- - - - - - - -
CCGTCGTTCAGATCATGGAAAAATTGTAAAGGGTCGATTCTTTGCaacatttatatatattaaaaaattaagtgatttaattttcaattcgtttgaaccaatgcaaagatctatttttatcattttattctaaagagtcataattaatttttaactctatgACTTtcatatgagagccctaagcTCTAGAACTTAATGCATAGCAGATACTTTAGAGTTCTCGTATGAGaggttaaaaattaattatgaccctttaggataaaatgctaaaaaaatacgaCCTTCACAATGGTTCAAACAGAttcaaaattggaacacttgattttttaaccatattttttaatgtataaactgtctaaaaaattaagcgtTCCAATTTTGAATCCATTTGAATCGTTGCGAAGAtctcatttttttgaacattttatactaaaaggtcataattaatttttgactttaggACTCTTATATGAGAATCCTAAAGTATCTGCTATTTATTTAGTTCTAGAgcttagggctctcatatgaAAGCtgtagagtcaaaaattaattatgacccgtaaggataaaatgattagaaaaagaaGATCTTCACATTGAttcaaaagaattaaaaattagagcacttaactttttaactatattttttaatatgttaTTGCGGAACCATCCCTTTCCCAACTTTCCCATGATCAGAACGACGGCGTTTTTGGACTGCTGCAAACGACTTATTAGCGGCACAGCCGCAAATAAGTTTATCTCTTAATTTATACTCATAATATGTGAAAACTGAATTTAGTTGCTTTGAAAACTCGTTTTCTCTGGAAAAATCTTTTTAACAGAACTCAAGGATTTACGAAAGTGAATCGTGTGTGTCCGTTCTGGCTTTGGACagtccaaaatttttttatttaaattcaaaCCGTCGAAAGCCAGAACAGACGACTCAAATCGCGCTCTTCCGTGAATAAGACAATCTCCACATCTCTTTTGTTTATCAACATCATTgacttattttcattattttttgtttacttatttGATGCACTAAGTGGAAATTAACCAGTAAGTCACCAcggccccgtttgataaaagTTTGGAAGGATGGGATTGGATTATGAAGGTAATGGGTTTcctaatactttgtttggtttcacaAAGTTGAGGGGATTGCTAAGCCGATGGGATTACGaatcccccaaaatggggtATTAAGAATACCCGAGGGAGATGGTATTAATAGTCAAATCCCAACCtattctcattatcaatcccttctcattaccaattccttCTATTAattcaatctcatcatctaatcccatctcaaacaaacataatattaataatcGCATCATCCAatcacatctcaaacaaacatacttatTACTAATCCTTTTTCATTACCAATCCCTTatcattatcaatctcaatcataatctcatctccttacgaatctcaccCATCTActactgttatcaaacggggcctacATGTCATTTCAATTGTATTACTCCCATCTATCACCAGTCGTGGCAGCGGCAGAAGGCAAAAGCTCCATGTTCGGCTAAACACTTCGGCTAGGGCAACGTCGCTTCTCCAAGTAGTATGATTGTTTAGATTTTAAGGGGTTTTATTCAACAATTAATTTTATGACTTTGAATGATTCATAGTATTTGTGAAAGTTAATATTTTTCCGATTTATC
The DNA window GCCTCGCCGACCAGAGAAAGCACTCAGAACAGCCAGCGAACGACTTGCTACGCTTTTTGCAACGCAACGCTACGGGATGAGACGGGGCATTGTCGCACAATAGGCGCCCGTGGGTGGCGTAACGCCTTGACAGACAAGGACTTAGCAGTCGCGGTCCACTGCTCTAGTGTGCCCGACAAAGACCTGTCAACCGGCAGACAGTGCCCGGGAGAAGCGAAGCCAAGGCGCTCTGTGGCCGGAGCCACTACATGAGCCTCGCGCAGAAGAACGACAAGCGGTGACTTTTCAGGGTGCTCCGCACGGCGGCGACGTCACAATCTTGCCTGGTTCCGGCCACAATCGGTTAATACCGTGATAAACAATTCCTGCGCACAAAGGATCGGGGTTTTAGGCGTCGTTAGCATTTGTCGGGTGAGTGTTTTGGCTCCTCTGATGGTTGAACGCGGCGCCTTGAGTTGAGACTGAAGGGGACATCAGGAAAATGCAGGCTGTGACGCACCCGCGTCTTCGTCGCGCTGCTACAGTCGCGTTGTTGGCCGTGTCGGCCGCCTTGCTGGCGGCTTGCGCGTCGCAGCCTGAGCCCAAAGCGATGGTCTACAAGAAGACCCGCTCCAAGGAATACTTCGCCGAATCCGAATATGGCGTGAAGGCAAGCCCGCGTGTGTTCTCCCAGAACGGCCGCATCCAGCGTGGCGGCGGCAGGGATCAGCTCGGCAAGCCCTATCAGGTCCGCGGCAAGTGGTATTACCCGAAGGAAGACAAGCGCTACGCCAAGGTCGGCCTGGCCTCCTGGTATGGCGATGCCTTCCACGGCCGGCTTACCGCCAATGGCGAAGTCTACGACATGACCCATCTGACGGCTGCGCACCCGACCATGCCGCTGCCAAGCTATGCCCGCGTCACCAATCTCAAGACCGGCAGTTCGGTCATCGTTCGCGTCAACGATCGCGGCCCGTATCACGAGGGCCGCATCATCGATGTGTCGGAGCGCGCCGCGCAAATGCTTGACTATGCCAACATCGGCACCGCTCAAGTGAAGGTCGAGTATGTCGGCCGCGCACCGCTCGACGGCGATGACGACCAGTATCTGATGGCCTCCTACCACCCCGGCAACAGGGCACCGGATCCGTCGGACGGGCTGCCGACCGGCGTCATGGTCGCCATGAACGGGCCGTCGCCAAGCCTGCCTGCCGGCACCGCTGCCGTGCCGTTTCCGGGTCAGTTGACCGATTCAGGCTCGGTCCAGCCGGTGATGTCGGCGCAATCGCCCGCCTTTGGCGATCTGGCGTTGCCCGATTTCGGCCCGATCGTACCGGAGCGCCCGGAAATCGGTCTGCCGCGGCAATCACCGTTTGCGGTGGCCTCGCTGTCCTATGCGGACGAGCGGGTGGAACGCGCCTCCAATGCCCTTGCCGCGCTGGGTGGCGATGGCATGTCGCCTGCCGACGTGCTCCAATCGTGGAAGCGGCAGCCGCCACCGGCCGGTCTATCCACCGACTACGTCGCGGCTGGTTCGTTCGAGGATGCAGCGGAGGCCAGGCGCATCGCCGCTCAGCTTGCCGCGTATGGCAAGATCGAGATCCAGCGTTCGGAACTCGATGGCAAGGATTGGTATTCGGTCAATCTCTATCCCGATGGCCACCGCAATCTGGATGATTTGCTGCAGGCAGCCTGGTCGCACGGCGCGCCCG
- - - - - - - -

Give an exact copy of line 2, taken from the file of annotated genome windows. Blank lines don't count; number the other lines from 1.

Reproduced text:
The DNA window GCCTCGCCGACCAGAGAAAGCACTCAGAACAGCCAGCGAACGACTTGCTACGCTTTTTGCAACGCAACGCTACGGGATGAGACGGGGCATTGTCGCACAATAGGCGCCCGTGGGTGGCGTAACGCCTTGACAGACAAGGACTTAGCAGTCGCGGTCCACTGCTCTAGTGTGCCCGACAAAGACCTGTCAACCGGCAGACAGTGCCCGGGAGAAGCGAAGCCAAGGCGCTCTGTGGCCGGAGCCACTACATGAGCCTCGCGCAGAAGAACGACAAGCGGTGACTTTTCAGGGTGCTCCGCACGGCGGCGACGTCACAATCTTGCCTGGTTCCGGCCACAATCGGTTAATACCGTGATAAACAATTCCTGCGCACAAAGGATCGGGGTTTTAGGCGTCGTTAGCATTTGTCGGGTGAGTGTTTTGGCTCCTCTGATGGTTGAACGCGGCGCCTTGAGTTGAGACTGAAGGGGACATCAGGAAAATGCAGGCTGTGACGCACCCGCGTCTTCGTCGCGCTGCTACAGTCGCGTTGTTGGCCGTGTCGGCCGCCTTGCTGGCGGCTTGCGCGTCGCAGCCTGAGCCCAAAGCGATGGTCTACAAGAAGACCCGCTCCAAGGAATACTTCGCCGAATCCGAATATGGCGTGAAGGCAAGCCCGCGTGTGTTCTCCCAGAACGGCCGCATCCAGCGTGGCGGCGGCAGGGATCAGCTCGGCAAGCCCTATCAGGTCCGCGGCAAGTGGTATTACCCGAAGGAAGACAAGCGCTACGCCAAGGTCGGCCTGGCCTCCTGGTATGGCGATGCCTTCCACGGCCGGCTTACCGCCAATGGCGAAGTCTACGACATGACCCATCTGACGGCTGCGCACCCGACCATGCCGCTGCCAAGCTATGCCCGCGTCACCAATCTCAAGACCGGCAGTTCGGTCATCGTTCGCGTCAACGATCGCGGCCCGTATCACGAGGGCCGCATCATCGATGTGTCGGAGCGCGCCGCGCAAATGCTTGACTATGCCAACATCGGCACCGCTCAAGTGAAGGTCGAGTATGTCGGCCGCGCACCGCTCGACGGCGATGACGACCAGTATCTGATGGCCTCCTACCACCCCGGCAACAGGGCACCGGATCCGTCGGACGGGCTGCCGACCGGCGTCATGGTCGCCATGAACGGGCCGTCGCCAAGCCTGCCTGCCGGCACCGCTGCCGTGCCGTTTCCGGGTCAGTTGACCGATTCAGGCTCGGTCCAGCCGGTGATGTCGGCGCAATCGCCCGCCTTTGGCGATCTGGCGTTGCCCGATTTCGGCCCGATCGTACCGGAGCGCCCGGAAATCGGTCTGCCGCGGCAATCACCGTTTGCGGTGGCCTCGCTGTCCTATGCGGACGAGCGGGTGGAACGCGCCTCCAATGCCCTTGCCGCGCTGGGTGGCGATGGCATGTCGCCTGCCGACGTGCTCCAATCGTGGAAGCGGCAGCCGCCACCGGCCGGTCTATCCACCGACTACGTCGCGGCTGGTTCGTTCGAGGATGCAGCGGAGGCCAGGCGCATCGCCGCTCAGCTTGCCGCGTATGGCAAGATCGAGATCCAGCGTTCGGAACTCGATGGCAAGGATTGGTATTCGGTCAATCTCTATCCCGATGGCCACCGCAATCTGGATGATTTGCTGCAGGCAGCCTGGTCGCACGGCGCGCCCG